User Manual


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In contrast to the device-dependent colour spaces RGB or CMYK, the CIELab colour space describes colour objectively, i.e. the colour values are thus clearly and unmistakably defined. The Lab color space separates the brightness (L) from the two color coordinates a- (red-green) and b-axis (yellow-blue). In addition, this color space includes all color impressions perceptible by the human eye, which are represented in it with approximately equal visual distance. An equal distance between two points results in a nearly equal sensation for the color difference of these two colors everywhere in this color space.

Figure 1: Schematic display of the Lab Color Space

Light Inks

Light inks have a lighter concentration. It is usually only a dilution of the respective base colour. They are mainly used to achieve pastel shades on large areas in order to partially solve the problem of visible graininess caused by dithering.


The process of measuring and correcting for a device's inability to see or reproduce a straight line of tones from black to white.

The process of Linearization is most commonly used to ensure an image setter reproduces the same halftone dot values predicted by the imaging software.


The work of Abraham Lempel and Lempel Ziv formed the basis for a large number of coding methods, which are generally referred to as LZ methods. Based on the original methods LZ77 and LZ78, a wide variety of derivatives have been developed over the course of time. The method used in PDF is LZW.

Functioning of LZW: LZW is based on LZ78 and was modified by Terry A. Welch in 1984. LZW is probably the most widely used lossless algorithm, which is used in TIFF, GIF, PDF and also PostScript (from level 2) to save data more compactly.

Like RLE, LZW can also be applied to any form of data, regardless of whether it is text or image data. Compression and decompression take place at the same speed (= symmetrical compression), as the dictionary is created at runtime during both encoding and decoding.

LZW is based on a dictionary. First of all, the algorithm constructs a data dictionary with a maximum of 256 entries of all uncompressed information. Then, in contrast to RLE, the data stream is not searched for "runs" of identical information values, but for patterns (substrings) in the data stream. From the pattern, encodings are calculated that represent the compressed data. If an already known pattern occurs again in the image data, the existing coding is used and the pattern is written into the compressed data. The word "will" can be made up of the known part "w" and the as yet unknown part "ill", resulting in a new pattern. The data dictionary can contain up to 212 entries.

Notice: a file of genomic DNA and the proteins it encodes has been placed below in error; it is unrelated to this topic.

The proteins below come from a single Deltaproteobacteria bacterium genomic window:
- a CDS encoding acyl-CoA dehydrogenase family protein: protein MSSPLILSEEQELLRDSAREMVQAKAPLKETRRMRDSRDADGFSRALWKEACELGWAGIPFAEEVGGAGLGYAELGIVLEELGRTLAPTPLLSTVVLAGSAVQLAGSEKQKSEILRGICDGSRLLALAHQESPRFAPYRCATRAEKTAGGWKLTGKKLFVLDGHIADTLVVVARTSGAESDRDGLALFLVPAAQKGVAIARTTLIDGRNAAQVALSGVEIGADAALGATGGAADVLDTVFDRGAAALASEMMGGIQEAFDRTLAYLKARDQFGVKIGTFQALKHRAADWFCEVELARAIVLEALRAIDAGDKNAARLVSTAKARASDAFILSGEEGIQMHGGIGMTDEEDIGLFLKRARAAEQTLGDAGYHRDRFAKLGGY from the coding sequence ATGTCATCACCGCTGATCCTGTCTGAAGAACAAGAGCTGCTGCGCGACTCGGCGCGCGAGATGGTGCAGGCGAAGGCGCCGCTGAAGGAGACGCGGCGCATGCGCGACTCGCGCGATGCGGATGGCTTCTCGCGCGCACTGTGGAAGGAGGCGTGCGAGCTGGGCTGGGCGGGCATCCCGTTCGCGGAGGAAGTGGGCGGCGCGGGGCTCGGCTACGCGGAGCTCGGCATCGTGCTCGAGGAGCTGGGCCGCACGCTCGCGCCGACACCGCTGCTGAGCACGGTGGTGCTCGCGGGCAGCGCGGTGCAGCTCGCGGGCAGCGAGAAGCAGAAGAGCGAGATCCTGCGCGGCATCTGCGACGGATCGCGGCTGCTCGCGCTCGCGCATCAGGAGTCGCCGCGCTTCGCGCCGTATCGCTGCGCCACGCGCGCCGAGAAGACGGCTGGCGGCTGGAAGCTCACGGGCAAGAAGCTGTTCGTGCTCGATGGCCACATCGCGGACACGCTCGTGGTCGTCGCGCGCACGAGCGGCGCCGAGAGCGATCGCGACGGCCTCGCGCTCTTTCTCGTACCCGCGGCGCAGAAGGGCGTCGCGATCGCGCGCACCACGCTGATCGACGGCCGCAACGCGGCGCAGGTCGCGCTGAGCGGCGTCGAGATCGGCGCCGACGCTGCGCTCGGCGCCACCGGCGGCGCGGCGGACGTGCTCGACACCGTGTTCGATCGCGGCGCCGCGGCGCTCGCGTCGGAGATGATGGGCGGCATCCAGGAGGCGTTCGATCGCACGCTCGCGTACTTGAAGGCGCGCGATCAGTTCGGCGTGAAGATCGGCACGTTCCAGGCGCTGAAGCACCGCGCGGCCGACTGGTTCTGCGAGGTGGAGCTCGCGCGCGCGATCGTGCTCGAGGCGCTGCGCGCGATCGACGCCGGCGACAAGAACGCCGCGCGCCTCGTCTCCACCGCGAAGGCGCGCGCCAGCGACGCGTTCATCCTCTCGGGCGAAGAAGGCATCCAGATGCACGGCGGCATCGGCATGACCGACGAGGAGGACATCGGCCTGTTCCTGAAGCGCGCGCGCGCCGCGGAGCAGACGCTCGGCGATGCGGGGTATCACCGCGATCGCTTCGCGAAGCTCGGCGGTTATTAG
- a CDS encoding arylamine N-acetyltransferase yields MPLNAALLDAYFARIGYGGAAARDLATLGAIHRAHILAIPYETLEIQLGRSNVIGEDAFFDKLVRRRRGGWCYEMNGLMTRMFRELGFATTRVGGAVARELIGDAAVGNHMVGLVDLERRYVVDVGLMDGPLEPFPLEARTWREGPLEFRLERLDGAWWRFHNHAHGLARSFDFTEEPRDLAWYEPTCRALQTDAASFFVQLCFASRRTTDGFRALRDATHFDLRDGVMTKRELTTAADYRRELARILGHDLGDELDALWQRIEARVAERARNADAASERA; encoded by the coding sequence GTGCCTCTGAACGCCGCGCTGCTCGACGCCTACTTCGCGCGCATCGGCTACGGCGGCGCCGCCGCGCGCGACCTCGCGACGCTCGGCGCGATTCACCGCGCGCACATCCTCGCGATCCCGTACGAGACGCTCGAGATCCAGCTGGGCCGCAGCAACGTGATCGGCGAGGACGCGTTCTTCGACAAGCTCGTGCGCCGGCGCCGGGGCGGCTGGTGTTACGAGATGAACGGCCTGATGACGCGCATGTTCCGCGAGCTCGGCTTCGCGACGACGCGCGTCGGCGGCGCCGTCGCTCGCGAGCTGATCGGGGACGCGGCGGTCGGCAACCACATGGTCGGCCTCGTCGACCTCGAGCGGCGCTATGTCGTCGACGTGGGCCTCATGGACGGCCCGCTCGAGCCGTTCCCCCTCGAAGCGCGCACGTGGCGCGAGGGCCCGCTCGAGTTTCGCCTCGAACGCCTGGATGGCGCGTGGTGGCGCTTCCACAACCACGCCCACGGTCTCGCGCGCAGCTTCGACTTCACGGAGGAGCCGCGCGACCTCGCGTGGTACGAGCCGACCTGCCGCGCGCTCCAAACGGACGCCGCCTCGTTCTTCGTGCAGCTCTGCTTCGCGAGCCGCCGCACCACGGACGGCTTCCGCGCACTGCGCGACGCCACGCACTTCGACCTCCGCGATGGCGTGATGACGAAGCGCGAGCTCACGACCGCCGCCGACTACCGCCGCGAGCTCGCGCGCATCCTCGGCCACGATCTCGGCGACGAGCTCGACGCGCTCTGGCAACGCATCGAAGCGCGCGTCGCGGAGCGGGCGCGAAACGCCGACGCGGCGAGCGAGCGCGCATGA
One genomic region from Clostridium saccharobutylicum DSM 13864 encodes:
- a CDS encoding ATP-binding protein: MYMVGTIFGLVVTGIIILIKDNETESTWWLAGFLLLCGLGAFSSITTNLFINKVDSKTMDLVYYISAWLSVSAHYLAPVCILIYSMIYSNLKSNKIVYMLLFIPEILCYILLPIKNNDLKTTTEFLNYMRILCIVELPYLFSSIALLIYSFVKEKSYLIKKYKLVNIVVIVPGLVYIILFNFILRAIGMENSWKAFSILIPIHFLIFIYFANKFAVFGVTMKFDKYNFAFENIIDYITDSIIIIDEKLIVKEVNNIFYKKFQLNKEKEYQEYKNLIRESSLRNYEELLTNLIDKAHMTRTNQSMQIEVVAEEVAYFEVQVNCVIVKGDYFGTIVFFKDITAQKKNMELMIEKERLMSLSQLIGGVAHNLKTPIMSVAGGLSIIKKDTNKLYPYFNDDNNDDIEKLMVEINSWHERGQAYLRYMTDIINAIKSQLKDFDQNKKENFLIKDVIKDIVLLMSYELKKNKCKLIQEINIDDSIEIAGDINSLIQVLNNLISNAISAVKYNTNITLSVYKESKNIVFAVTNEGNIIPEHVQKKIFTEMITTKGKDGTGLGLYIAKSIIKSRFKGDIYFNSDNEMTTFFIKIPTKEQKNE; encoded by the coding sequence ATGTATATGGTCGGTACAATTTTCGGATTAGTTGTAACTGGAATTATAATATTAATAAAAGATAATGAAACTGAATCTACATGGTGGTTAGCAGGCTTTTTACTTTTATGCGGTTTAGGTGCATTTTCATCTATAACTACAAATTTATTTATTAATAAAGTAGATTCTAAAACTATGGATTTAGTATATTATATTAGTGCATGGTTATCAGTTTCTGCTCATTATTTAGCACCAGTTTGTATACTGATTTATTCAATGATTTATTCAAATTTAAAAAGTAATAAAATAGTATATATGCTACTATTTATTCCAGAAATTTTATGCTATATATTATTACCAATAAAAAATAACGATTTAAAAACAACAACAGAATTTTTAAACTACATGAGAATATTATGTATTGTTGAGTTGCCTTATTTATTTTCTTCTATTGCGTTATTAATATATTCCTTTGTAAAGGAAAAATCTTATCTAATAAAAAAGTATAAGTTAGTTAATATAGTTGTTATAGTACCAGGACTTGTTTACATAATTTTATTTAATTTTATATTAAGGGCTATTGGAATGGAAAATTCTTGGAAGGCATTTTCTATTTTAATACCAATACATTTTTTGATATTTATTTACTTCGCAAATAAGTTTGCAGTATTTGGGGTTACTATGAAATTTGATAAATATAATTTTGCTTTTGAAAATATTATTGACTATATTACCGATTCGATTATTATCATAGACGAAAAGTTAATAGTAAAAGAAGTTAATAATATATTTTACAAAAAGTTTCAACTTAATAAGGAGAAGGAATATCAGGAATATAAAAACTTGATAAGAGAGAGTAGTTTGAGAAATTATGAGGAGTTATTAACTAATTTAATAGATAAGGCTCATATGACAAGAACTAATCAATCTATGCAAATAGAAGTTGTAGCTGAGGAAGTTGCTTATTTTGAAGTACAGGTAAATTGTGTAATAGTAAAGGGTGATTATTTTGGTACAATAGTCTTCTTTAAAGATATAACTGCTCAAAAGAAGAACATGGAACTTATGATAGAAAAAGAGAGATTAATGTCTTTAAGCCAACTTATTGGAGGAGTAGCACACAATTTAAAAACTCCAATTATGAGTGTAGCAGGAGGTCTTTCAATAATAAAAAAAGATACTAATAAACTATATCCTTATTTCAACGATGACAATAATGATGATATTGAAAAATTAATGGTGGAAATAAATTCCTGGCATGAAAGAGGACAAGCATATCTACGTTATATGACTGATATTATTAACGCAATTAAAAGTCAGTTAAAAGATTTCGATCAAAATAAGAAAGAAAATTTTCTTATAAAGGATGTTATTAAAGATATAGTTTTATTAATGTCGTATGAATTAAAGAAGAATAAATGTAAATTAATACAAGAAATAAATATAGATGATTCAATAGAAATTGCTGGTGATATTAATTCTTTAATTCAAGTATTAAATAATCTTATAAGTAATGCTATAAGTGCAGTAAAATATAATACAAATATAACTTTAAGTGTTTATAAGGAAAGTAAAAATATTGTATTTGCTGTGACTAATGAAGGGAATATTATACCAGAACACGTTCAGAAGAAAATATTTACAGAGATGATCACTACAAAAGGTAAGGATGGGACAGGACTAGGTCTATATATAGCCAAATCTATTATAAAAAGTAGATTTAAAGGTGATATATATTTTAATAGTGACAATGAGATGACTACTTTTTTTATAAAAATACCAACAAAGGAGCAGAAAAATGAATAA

A special feature of LZW is that the lexicon does not have to be saved. This further improves the compression rate. Elements that are stored in the lexicon - for example: the first 128 characters of the ASCII code - are stored as 1-byte values and are therefore available for compression and can be restored from them.

Difference calculation: In order to compress data better, the method of difference calculation (= differencing) is often used. With this type of calculation, it is not the value (information content) of the next pixel that is saved, but only the difference to the original pixel. In halftone images in particular, directly adjacent pixels differ only slightly, which means that differential calculation results in data reduction, which can of course also be restored completely correctly. For 1 to 8-bit data, the differences between the pixel values are calculated directly; for RGB data, only the differences in the individual channels R, G, B are calculated and used for compression. This limits the compression rate somewhat.

The Predictor Key can be used to tell the decoder whether normal LZW compression (Key=0) or extended differential compression should take place. The predictor key for TIFF is always 2. Predictor keys above 10 are used for the successor format to GIF (PNG).

Summary: LZW is just as efficient as RLE for 1-bit data. The compression rates for 8- to 24-bit images are usually more efficient with LZW, especially if noise suppression has taken place in the images. However, more effective lossless data compression can be achieved with "flat" color images such as cartoons or technical plans. With this type of image in particular, sharp edges and pure surfaces must be retained.

Technically speaking, LZW is one of the lossless, symmetrical compression methods, whereby compression is performed logically. In PDF, LZW is addressed via the LZWDecode-Filter. It is generally possible to parameterize the filter, but this is not usually provided for in the user interface of graphic, layout and PDF editors.

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